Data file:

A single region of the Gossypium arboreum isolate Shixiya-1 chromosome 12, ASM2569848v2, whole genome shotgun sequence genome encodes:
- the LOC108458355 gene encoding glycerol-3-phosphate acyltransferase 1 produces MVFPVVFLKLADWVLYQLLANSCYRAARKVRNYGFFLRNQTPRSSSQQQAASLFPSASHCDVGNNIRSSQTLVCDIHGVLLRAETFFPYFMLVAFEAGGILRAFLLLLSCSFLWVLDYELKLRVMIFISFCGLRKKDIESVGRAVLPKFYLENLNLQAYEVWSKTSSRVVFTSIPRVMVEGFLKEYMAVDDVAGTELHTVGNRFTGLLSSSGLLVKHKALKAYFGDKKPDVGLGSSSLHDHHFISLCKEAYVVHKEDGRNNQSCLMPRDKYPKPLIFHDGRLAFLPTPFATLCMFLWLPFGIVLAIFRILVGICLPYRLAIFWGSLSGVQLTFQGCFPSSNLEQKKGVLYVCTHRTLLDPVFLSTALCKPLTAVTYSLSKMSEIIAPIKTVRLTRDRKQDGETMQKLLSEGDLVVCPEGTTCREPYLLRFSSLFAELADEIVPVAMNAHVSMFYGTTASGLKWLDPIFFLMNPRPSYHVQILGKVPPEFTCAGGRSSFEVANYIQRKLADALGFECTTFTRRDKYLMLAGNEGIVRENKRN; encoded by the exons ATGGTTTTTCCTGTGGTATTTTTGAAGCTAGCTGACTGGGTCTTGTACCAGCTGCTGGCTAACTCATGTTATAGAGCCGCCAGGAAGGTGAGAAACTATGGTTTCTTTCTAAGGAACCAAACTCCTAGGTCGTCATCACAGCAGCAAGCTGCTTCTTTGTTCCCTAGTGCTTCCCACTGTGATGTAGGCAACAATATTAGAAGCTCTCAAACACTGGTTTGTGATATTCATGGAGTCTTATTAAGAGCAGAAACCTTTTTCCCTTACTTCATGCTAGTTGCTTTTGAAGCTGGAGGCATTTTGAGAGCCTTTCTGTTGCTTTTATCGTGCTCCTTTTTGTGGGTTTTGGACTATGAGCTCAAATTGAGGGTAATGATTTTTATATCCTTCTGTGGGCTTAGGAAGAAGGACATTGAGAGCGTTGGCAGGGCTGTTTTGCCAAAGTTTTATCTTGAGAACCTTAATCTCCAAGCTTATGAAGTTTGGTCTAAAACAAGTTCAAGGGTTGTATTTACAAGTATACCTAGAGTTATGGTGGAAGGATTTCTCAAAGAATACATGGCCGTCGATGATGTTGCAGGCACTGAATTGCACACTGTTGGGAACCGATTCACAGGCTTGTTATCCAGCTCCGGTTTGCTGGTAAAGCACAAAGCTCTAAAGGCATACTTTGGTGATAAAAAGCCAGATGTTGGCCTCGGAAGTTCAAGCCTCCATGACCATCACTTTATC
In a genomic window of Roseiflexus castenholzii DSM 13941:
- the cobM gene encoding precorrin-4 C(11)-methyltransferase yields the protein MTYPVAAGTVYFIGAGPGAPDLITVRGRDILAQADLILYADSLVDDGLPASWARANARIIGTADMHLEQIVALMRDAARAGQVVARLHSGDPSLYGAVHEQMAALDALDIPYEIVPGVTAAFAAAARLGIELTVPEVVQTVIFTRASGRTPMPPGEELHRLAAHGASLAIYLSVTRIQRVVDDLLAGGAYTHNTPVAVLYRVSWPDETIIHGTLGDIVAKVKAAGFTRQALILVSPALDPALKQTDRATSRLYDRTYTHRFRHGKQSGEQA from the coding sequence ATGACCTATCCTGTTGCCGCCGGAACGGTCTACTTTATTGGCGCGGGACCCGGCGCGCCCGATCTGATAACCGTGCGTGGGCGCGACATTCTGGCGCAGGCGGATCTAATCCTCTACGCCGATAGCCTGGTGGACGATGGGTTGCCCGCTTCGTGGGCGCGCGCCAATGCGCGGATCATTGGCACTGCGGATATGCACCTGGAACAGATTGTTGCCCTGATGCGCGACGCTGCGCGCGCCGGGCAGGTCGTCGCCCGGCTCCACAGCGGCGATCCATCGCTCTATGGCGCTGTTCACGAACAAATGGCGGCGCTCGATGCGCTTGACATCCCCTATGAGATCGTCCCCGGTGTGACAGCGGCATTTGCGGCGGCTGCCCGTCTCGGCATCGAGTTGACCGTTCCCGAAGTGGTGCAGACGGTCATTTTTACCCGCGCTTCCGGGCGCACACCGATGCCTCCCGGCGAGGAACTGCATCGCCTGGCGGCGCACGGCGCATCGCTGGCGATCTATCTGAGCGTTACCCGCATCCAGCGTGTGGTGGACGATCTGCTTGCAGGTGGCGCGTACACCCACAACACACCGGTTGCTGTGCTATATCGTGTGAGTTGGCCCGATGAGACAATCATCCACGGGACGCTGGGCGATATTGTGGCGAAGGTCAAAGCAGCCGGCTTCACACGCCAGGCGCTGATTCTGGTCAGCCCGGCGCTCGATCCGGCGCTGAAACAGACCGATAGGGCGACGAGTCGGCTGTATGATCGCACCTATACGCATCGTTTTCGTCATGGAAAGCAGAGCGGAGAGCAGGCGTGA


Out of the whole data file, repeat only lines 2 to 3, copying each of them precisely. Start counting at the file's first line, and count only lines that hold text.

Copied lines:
- the LOC108458355 gene encoding glycerol-3-phosphate acyltransferase 1 produces MVFPVVFLKLADWVLYQLLANSCYRAARKVRNYGFFLRNQTPRSSSQQQAASLFPSASHCDVGNNIRSSQTLVCDIHGVLLRAETFFPYFMLVAFEAGGILRAFLLLLSCSFLWVLDYELKLRVMIFISFCGLRKKDIESVGRAVLPKFYLENLNLQAYEVWSKTSSRVVFTSIPRVMVEGFLKEYMAVDDVAGTELHTVGNRFTGLLSSSGLLVKHKALKAYFGDKKPDVGLGSSSLHDHHFISLCKEAYVVHKEDGRNNQSCLMPRDKYPKPLIFHDGRLAFLPTPFATLCMFLWLPFGIVLAIFRILVGICLPYRLAIFWGSLSGVQLTFQGCFPSSNLEQKKGVLYVCTHRTLLDPVFLSTALCKPLTAVTYSLSKMSEIIAPIKTVRLTRDRKQDGETMQKLLSEGDLVVCPEGTTCREPYLLRFSSLFAELADEIVPVAMNAHVSMFYGTTASGLKWLDPIFFLMNPRPSYHVQILGKVPPEFTCAGGRSSFEVANYIQRKLADALGFECTTFTRRDKYLMLAGNEGIVRENKRN; encoded by the exons ATGGTTTTTCCTGTGGTATTTTTGAAGCTAGCTGACTGGGTCTTGTACCAGCTGCTGGCTAACTCATGTTATAGAGCCGCCAGGAAGGTGAGAAACTATGGTTTCTTTCTAAGGAACCAAACTCCTAGGTCGTCATCACAGCAGCAAGCTGCTTCTTTGTTCCCTAGTGCTTCCCACTGTGATGTAGGCAACAATATTAGAAGCTCTCAAACACTGGTTTGTGATATTCATGGAGTCTTATTAAGAGCAGAAACCTTTTTCCCTTACTTCATGCTAGTTGCTTTTGAAGCTGGAGGCATTTTGAGAGCCTTTCTGTTGCTTTTATCGTGCTCCTTTTTGTGGGTTTTGGACTATGAGCTCAAATTGAGGGTAATGATTTTTATATCCTTCTGTGGGCTTAGGAAGAAGGACATTGAGAGCGTTGGCAGGGCTGTTTTGCCAAAGTTTTATCTTGAGAACCTTAATCTCCAAGCTTATGAAGTTTGGTCTAAAACAAGTTCAAGGGTTGTATTTACAAGTATACCTAGAGTTATGGTGGAAGGATTTCTCAAAGAATACATGGCCGTCGATGATGTTGCAGGCACTGAATTGCACACTGTTGGGAACCGATTCACAGGCTTGTTATCCAGCTCCGGTTTGCTGGTAAAGCACAAAGCTCTAAAGGCATACTTTGGTGATAAAAAGCCAGATGTTGGCCTCGGAAGTTCAAGCCTCCATGACCATCACTTTATC
In a genomic window of Roseiflexus castenholzii DSM 13941: